You Can’t Judge a Book by the Cover” is a 1962 song by rock and roll pioneer Bo Diddley (1928–2008). Written by Willie Dixon, the song was one of Diddley’s last record chart hits.

Well, I’m not so sure. Why do designers put pictures of voluptuous scantily clad females on the cover of books? I presume it increases the possibility of sales. The late John Goldman had an ingenious idea when he decided to put art images on the cover of the journal: Bone Marrow Transplantation (BMT) [1]. He had a degree in classics from Oxford and I don’t know whether he was thinking of refuting CP Snow’s observation that the world of the arts and the sciences would never intersect (on 7 May 1959, CP Snow mounted the podium in the Senate House in Cambridge to deliver that year’s Rede Lecture. The title was ‘The Two Cultures and the Scientific Revolution’ and his theme was the dangerously wide gap that had opened up between scientists and “literary intellectuals.”). With John as editor and Robert Peter ‘Bob’ Gale as co-editor, John decided to link the Arts and Sciences in BMT. The first piece of art to appear on the cover in 1989 was a copy of Lamelles by Sonia Delaunay (1885–1997), which hung in his home in Notting Hill, London. At the annual meeting of the EBMT in Frankfurt John approached my wife (Dr Brenda Moore-McCann, a physician and art historian) and asked her to choose an artwork for the cover of BMT. She produced a photograph of an artwork by the pioneering conceptual artist Patrick Ireland a.k.a. Brian O’ Doherty, about whom she was writing a book, and he agreed to put it on the cover (Fig. 1).

Fig. 1
figure 1

Cover of the journal Bone Marrow Transplantation 1998. The Song of the Vowels (1996) Patrick Ireland. This panel is one of nine painted onto the walls of the Sirius Arts Centre, Ireland, in a conceptual artwork entitled The Ogham Cycle, One Here Now. Although it can be enjoyed as a brightly coloured abstract painting, an exploration of the role of language in shaping identity underlies the work. Vowels, the primal elements of language, are visually fused in the languages that have affected Irish identity over time—the ancient Celtic language Ogham (c 400 AD), Gaelic, and English. The upper register spells the word ‘cuig’ (the Gaelic for five) in Ogham. In the centre, each square represents one of the vowels in Ogham. The lower register gives the vowels in the Roman alphabet. Patrick Ireland qualified as a doctor in Dublin. This work resulted from his residency at the Sirius Arts Centre. Brenda Moore-McCann, MB. BA. PhD.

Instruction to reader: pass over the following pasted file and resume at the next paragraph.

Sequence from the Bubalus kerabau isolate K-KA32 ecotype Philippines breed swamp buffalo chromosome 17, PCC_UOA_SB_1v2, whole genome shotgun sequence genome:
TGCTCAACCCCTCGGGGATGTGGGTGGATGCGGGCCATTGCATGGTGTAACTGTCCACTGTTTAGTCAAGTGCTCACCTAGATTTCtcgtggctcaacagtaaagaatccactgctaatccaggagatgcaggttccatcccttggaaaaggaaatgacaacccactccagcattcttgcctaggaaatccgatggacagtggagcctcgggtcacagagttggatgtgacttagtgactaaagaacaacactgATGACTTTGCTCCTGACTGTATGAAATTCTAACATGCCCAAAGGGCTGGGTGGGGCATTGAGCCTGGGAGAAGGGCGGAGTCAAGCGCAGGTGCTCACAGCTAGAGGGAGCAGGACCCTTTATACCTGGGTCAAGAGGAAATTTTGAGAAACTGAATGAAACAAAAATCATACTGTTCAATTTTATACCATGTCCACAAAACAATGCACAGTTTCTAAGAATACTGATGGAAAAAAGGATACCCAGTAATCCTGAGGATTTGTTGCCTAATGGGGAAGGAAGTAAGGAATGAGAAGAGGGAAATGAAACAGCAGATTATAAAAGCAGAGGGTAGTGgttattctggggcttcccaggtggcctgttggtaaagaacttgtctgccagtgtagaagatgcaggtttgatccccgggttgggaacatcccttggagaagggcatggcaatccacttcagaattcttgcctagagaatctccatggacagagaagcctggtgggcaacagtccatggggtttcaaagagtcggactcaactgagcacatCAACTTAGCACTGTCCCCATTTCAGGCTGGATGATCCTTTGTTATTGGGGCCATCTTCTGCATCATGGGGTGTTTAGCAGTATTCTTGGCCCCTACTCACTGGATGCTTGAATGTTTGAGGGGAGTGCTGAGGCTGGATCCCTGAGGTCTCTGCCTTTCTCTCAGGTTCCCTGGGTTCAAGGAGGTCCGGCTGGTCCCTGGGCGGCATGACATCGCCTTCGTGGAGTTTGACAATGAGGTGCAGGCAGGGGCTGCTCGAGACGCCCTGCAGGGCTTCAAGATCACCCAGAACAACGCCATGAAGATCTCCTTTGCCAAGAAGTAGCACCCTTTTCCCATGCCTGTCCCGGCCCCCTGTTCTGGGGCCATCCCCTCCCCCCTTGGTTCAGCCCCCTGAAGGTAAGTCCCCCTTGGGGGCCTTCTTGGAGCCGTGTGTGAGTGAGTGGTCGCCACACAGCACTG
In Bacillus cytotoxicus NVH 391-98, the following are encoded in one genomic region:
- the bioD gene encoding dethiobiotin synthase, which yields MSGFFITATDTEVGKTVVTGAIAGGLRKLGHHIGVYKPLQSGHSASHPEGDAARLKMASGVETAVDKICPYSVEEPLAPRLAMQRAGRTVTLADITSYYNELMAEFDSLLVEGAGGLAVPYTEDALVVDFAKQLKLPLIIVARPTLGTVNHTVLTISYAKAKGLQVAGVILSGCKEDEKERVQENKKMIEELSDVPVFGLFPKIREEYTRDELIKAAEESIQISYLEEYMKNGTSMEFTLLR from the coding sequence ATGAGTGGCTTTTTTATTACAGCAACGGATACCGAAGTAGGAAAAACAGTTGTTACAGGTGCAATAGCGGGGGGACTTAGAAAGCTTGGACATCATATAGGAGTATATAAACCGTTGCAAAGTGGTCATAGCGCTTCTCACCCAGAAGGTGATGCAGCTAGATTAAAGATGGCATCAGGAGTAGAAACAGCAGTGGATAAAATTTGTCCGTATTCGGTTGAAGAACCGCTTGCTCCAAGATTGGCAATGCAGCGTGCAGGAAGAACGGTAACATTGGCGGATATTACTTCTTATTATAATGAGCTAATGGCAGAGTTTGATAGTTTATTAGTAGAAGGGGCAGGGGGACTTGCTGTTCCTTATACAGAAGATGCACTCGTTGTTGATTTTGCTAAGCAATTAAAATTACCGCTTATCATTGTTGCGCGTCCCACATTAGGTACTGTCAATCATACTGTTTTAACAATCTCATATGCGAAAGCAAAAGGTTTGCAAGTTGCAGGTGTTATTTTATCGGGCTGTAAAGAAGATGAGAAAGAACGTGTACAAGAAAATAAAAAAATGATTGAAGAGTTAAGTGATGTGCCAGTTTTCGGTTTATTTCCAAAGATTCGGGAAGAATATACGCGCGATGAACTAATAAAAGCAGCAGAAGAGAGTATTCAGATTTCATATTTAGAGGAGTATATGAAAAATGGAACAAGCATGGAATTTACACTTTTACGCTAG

Some wine makers also put art works on the labels of their wine bottles. The most widely known labels were commissioned by Baron Philippe de Rothschild. Philippe Julian, in 1945, designed labels for Mouton Rothschild made from grapes harvested in the dying days of World War II, which depicted a simple V. Nineteen forty-five was a fabulous year for Bordeaux: hot and dry and characterised by wines of exceptional concentration and longevity [2]. Since then, artists including David Hockney, Marc Chagall, Joan Miró, Jeff Koons, Francis Bacon, Jean Cocteau, Andy Warhol (Fig. 2), and Lucien Freud, among others, have been designing labels for the first growth wine from Château Mouton Rothschild.

Fig. 2
figure 2

Wine label for a 1975 bottle of Mouton Rothschild by Andy Warhol

Sometimes there are problems with labels in the United States as when Balthus’ drawing of a female nude was banned in 1993 for being ‘pornographic’, so the labels for wine exported to America had to be blank! When I visited the vineyard ‘Nittardi’ near the village of Castellina in Chianti, I was told that they also had problems with labels on wines exported to the United States. In 2007, Tomi Ungerer designed a label that, again, was not allowed (Fig. 3). The sight of naked female bottoms was just too much! Ungerer was ‘blacklisted’ in the United States, moved to Canada, and then Ireland in 1976, where he died in February 2019 [3]. Incidentally, the vineyard was originally owned by Michelangelo’s family and he asked that a case of wine, Nectar Dei, be sent to Pope Julius II in Rome in appreciation of being allowed to fresco the ceiling of the Sistine Chapel (1473–1483). Fattoria Nittardi still sends a case to the Pope and the story was told to us when my wife spotted a letter of gratitude from Pope Benedict XVIth on the wall of the tasting room. The owners of the vineyard, Peter Femfert and his wife Stefania Canali, have commissioned many artists including Yoko Ono, Günter Grass, Dario Fo, and Karl Otto Götz.

Fig. 3
figure 3

Wine label from Fattoria Nittardi by Tomi Ungerer

So, the cover of a book may have little to do with its contents and the label on a wine bottle, although interesting, does not guarantee its quality. You need to read the book/journal and drink the wine to judge.